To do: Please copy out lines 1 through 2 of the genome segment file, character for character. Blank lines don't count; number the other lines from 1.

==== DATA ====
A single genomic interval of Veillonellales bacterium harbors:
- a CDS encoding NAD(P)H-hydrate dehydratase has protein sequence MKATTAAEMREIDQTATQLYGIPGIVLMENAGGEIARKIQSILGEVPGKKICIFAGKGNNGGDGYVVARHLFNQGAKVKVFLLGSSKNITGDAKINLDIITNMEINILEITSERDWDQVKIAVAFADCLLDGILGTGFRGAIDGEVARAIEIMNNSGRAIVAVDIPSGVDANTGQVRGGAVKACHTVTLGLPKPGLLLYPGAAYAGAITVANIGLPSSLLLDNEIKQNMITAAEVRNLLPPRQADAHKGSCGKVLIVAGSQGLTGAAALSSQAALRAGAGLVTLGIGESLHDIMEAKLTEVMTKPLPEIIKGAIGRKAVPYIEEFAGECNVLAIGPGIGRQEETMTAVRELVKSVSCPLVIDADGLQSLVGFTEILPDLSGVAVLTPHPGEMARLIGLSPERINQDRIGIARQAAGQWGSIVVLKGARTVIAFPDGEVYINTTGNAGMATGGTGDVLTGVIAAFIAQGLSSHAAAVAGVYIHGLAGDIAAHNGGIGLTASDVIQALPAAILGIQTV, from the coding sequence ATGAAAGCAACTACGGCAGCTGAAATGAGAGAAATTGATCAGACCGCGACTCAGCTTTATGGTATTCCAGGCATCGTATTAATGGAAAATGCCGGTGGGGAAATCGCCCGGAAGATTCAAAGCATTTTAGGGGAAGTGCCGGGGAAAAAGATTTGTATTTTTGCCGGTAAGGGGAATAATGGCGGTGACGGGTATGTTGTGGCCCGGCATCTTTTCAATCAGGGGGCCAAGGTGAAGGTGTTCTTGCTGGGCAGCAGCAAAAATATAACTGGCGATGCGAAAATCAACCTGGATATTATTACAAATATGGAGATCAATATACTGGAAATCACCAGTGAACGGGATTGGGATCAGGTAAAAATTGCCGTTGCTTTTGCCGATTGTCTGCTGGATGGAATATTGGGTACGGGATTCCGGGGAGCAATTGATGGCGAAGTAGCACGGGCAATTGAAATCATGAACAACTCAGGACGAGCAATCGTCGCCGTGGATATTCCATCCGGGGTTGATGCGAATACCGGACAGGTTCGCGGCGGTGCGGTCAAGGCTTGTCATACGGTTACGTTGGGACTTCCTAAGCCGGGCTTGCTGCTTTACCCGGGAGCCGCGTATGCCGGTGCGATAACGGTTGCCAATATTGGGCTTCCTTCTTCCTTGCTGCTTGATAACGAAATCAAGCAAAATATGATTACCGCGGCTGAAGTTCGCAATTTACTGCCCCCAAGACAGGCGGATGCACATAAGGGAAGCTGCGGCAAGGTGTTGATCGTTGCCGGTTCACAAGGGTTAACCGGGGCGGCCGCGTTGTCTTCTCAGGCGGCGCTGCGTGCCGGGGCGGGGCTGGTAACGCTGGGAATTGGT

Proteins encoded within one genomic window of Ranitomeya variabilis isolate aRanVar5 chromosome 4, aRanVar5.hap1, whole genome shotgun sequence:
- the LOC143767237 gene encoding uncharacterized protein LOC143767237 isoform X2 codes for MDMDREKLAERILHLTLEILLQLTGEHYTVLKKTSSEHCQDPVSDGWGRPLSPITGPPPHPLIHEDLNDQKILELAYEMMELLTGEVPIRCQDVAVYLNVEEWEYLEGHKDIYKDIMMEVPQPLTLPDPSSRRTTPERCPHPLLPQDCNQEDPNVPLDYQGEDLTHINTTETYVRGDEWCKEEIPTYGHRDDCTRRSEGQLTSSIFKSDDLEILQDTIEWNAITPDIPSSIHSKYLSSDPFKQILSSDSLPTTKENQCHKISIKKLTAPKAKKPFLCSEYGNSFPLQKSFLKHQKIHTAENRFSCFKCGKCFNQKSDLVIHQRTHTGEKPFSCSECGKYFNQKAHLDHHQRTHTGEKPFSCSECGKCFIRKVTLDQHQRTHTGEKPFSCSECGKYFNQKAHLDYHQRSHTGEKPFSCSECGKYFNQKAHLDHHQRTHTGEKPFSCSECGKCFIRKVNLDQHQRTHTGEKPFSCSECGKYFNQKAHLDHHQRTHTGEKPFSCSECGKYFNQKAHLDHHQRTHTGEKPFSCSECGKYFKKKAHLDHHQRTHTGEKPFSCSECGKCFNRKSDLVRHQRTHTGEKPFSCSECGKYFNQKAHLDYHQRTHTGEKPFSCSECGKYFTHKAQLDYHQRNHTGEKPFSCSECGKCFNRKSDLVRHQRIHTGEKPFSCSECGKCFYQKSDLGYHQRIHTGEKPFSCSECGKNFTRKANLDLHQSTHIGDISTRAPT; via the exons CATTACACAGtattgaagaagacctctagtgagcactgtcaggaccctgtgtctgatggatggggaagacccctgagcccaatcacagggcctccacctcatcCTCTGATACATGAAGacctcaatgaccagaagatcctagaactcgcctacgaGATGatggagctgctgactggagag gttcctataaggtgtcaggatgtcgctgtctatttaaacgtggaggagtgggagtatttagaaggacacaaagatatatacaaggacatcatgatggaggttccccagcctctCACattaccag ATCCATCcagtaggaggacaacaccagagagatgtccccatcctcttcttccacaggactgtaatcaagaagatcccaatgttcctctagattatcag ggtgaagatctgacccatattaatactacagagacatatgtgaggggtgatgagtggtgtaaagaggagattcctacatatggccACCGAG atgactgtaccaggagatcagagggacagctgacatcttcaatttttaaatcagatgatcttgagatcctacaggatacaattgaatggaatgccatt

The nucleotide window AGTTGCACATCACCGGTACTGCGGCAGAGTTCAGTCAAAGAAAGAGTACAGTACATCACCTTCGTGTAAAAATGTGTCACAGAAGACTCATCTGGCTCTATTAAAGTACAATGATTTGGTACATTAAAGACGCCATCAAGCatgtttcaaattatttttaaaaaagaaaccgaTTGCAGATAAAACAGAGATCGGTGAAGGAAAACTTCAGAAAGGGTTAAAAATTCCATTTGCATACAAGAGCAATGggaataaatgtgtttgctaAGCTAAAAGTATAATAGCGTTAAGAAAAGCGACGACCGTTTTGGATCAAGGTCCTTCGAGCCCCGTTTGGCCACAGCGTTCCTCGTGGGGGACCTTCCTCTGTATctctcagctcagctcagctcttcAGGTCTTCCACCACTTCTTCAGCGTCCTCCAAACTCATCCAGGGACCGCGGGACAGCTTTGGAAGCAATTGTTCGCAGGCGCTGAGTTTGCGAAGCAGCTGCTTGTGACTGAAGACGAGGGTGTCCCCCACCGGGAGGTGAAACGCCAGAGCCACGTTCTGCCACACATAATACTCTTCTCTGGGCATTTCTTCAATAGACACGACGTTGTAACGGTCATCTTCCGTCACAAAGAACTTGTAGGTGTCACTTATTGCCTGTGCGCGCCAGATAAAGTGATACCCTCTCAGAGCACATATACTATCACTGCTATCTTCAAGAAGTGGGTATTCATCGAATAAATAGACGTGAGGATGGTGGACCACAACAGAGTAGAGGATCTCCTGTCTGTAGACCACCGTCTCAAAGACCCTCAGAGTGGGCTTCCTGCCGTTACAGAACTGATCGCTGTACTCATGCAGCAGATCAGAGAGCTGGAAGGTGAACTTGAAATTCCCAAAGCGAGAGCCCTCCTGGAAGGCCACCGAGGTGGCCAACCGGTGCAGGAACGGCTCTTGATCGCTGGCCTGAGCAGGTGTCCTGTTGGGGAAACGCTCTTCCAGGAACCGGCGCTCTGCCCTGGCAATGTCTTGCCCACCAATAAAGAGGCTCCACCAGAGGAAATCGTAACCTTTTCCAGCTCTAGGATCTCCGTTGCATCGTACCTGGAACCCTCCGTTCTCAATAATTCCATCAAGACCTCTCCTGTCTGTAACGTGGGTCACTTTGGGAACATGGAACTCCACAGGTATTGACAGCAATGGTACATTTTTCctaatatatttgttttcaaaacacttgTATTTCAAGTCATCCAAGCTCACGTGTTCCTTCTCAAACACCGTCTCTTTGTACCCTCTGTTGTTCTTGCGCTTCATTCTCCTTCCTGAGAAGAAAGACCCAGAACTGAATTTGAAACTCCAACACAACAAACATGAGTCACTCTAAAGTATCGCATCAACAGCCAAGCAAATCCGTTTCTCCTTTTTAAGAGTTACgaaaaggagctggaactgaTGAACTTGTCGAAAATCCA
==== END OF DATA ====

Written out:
A single genomic interval of Veillonellales bacterium harbors:
- a CDS encoding NAD(P)H-hydrate dehydratase has protein sequence MKATTAAEMREIDQTATQLYGIPGIVLMENAGGEIARKIQSILGEVPGKKICIFAGKGNNGGDGYVVARHLFNQGAKVKVFLLGSSKNITGDAKINLDIITNMEINILEITSERDWDQVKIAVAFADCLLDGILGTGFRGAIDGEVARAIEIMNNSGRAIVAVDIPSGVDANTGQVRGGAVKACHTVTLGLPKPGLLLYPGAAYAGAITVANIGLPSSLLLDNEIKQNMITAAEVRNLLPPRQADAHKGSCGKVLIVAGSQGLTGAAALSSQAALRAGAGLVTLGIGESLHDIMEAKLTEVMTKPLPEIIKGAIGRKAVPYIEEFAGECNVLAIGPGIGRQEETMTAVRELVKSVSCPLVIDADGLQSLVGFTEILPDLSGVAVLTPHPGEMARLIGLSPERINQDRIGIARQAAGQWGSIVVLKGARTVIAFPDGEVYINTTGNAGMATGGTGDVLTGVIAAFIAQGLSSHAAAVAGVYIHGLAGDIAAHNGGIGLTASDVIQALPAAILGIQTV, from the coding sequence ATGAAAGCAACTACGGCAGCTGAAATGAGAGAAATTGATCAGACCGCGACTCAGCTTTATGGTATTCCAGGCATCGTATTAATGGAAAATGCCGGTGGGGAAATCGCCCGGAAGATTCAAAGCATTTTAGGGGAAGTGCCGGGGAAAAAGATTTGTATTTTTGCCGGTAAGGGGAATAATGGCGGTGACGGGTATGTTGTGGCCCGGCATCTTTTCAATCAGGGGGCCAAGGTGAAGGTGTTCTTGCTGGGCAGCAGCAAAAATATAACTGGCGATGCGAAAATCAACCTGGATATTATTACAAATATGGAGATCAATATACTGGAAATCACCAGTGAACGGGATTGGGATCAGGTAAAAATTGCCGTTGCTTTTGCCGATTGTCTGCTGGATGGAATATTGGGTACGGGATTCCGGGGAGCAATTGATGGCGAAGTAGCACGGGCAATTGAAATCATGAACAACTCAGGACGAGCAATCGTCGCCGTGGATATTCCATCCGGGGTTGATGCGAATACCGGACAGGTTCGCGGCGGTGCGGTCAAGGCTTGTCATACGGTTACGTTGGGACTTCCTAAGCCGGGCTTGCTGCTTTACCCGGGAGCCGCGTATGCCGGTGCGATAACGGTTGCCAATATTGGGCTTCCTTCTTCCTTGCTGCTTGATAACGAAATCAAGCAAAATATGATTACCGCGGCTGAAGTTCGCAATTTACTGCCCCCAAGACAGGCGGATGCACATAAGGGAAGCTGCGGCAAGGTGTTGATCGTTGCCGGTTCACAAGGGTTAACCGGGGCGGCCGCGTTGTCTTCTCAGGCGGCGCTGCGTGCCGGGGCGGGGCTGGTAACGCTGGGAATTGGT